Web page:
Coming 3.30.22On March 30, 2022, live and in-person, over 1,000 Colleges, Universities, High Schools and K-8 schools worldwide will engage over half a million people, in a one-day Teach-In on climate solutions and justice in the transition. Watch the Video Introduction here. Info Sessions: First Weds of Every Month, register here.
More at www.worldwideteachin.org
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The world’s top climate scientists have told us we have a ten-year window to make rapid reductions in the carbon pollution causing global warming in order to hold the warming to the low end of under 3 degrees F. If we don’t, we will severely destabilize the global climate, leading to extreme weather, droughts, floods and sea-level rise that will be increasingly hard for humans to manage. The 2022 Teach-in builds on the April 2021 Solve Climate Global Dialogs-- over 100 university-hosted climate solutions webinars around the world. View the 2021 webinars (recordings) and use them to #MakeClimateAClass.
Why State-Level and Local Action?
The very good news on climate is that a whole suite of clean energy solutions—from solar to wind to battery storage to electric vehicles and more— have gotten cheap and are getting cheaper. In many markets, these solutions now cost substantially less then the polluting, fossil fuel alternatives. Bard researchers have explored (here and here) the Solar Dominance Hypothesis: the idea that in the 2020’s solar plus storage will emerge as part of a suite of highly disruptive clean energy technologies. These powerful market trends mean that scaling up climate solutions is increasingly about smoothing the paths for adoption, and much of this work needs to happen locally. A glaring example: The US state of Florida, nicknamed the “Sunshine State”, has very little solar power. Just across the border, Georgia is a top-10 solar state. The difference? Policy driven by civic action. Rising state and local action around climate solutions could open the road to “solve climate”—the energy side—over the next decade.
Starting 4.6.21: Global Dialog: Fifty Countries / One Hundred Universities
To focus the world on regional-level and local solutions, the Center for Environmental Policy at Bard College is organizing simultaneous “global dialog” webinars, one in fifty different countries, and in every US state. Beginning on April 6th, we will hear from climate solutions experts in Hungary, South Africa, and Kyrgyzstan, as well as Florida, New Mexico and Minnesota-- 100 sites worldwide-- about ambitious but feasible actions that could happen soon in their state to spur a just, Green Recovery, get the world on track to solving climate by 2030. Colleges and universities and local faith, civic and business groups will host viewings of the webinars and in person discussions of how to get involved in climate solutions.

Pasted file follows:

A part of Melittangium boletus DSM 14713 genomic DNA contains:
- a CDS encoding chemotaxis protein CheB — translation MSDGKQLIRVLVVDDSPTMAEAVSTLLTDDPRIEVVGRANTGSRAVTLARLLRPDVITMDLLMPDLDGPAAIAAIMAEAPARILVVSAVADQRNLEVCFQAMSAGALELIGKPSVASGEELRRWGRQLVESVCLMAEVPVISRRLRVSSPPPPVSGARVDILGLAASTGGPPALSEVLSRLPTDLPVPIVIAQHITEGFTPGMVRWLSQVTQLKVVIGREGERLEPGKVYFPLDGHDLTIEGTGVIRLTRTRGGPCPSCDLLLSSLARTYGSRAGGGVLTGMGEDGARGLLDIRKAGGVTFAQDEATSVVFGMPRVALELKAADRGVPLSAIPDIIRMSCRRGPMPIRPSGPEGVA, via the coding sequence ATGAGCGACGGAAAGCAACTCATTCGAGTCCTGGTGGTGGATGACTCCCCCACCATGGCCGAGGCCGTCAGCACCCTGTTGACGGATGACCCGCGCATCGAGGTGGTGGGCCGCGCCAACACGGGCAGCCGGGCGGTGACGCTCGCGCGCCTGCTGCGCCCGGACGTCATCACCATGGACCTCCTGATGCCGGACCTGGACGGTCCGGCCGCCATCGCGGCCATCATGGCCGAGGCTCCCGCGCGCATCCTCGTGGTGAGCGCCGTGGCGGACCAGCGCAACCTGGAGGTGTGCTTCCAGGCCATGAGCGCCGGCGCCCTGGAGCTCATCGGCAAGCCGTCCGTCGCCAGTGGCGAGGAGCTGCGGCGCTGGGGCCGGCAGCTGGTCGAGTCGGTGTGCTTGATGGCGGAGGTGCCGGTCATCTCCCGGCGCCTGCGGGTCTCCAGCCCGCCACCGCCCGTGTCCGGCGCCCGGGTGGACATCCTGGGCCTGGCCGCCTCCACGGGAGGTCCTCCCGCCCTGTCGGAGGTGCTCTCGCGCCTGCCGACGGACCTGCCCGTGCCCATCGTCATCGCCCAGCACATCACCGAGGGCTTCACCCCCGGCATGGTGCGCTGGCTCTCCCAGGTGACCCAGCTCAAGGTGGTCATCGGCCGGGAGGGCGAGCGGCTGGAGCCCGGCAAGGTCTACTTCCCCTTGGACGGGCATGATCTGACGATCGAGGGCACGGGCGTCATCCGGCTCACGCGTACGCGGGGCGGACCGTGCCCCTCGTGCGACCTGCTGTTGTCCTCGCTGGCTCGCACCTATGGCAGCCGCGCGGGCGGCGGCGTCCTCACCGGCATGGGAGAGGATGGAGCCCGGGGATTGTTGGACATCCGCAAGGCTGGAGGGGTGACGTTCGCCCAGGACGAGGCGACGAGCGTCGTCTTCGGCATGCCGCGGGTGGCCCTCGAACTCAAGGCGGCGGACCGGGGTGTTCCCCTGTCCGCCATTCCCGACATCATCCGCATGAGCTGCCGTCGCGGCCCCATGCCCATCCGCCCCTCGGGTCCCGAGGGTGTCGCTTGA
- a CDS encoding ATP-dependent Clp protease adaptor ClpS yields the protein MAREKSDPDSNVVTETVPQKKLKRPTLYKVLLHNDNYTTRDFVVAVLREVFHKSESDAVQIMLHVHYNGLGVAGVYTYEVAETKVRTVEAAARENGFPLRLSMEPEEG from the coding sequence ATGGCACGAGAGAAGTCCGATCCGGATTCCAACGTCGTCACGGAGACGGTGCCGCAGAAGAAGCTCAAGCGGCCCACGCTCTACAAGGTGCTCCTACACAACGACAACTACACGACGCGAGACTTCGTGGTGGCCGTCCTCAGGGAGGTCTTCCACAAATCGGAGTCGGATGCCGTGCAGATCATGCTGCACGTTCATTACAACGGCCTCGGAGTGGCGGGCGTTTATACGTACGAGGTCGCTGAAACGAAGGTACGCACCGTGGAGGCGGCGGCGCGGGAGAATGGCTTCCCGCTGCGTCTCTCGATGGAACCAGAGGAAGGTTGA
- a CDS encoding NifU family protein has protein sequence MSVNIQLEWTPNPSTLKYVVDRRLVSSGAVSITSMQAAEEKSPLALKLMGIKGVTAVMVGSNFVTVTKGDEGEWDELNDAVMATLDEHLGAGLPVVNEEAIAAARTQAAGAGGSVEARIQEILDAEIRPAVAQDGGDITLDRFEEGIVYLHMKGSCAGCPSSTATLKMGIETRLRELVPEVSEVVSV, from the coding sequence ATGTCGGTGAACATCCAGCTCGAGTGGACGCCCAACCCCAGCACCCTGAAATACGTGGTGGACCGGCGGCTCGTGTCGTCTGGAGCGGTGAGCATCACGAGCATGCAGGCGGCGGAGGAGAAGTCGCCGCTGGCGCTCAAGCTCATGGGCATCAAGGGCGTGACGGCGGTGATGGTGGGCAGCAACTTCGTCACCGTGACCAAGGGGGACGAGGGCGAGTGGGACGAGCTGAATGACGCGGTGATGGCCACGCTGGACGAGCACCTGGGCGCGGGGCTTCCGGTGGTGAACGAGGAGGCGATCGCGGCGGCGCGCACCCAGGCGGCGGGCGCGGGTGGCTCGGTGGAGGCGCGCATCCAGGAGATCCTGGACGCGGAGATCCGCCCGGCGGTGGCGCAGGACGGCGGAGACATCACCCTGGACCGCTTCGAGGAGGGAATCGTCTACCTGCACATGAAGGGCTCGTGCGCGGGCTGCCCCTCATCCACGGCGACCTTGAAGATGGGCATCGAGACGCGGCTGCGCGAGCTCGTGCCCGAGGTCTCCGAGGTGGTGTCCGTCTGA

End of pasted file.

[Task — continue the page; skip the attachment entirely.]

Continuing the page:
Faculty at all levels and across the curriculum worldwide can assign viewing of the webinars live or recorded as homework, and then spend the next class discussing climate solutions. This opportunity is not just for environmental studies classes. The challenges posed by solving climate change necessarily range across history, science, business, culture, economics, psychology, religion, government, media, journalism and the arts. Solve Climate has disciplinary guides for follow-up discussion here for the state-level, solutions-focused webinars.
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Spring 2021: Host a Talk for your Class or Organization
on Climate Solutions & The Green Recovery
on Climate Solutions & The Green Recovery
Solve Climate By 2030 is a project of the Graduate Programs in Sustainability at Bard College. The project is co-led by Dr. Eban Goodstein, Director of GPS at Bard and Dr. David Blockstein. The project Steering Committee includes:
- Dr. Dallas Burtraw, Darius Gaskins Senior Fellow, Resources for the Future
- Dr. David Blockstein, Senior Advisor, Association for Environmental Studies and Sciences
- Dr. Michael Dorsey, Principal, Around the Corner Capital
- Elysa Hammond, VP For Environmental Stewardship, Clif Bar
- Dr. Daniel Kammen, Professor, University of California at Berkeley
- Hunter Lovins, President, Natural Capitalism, and Faculty, Bard MBA in Sustainability
- Dr. Dan Wildcat, Professor, Haskell Indian Nations University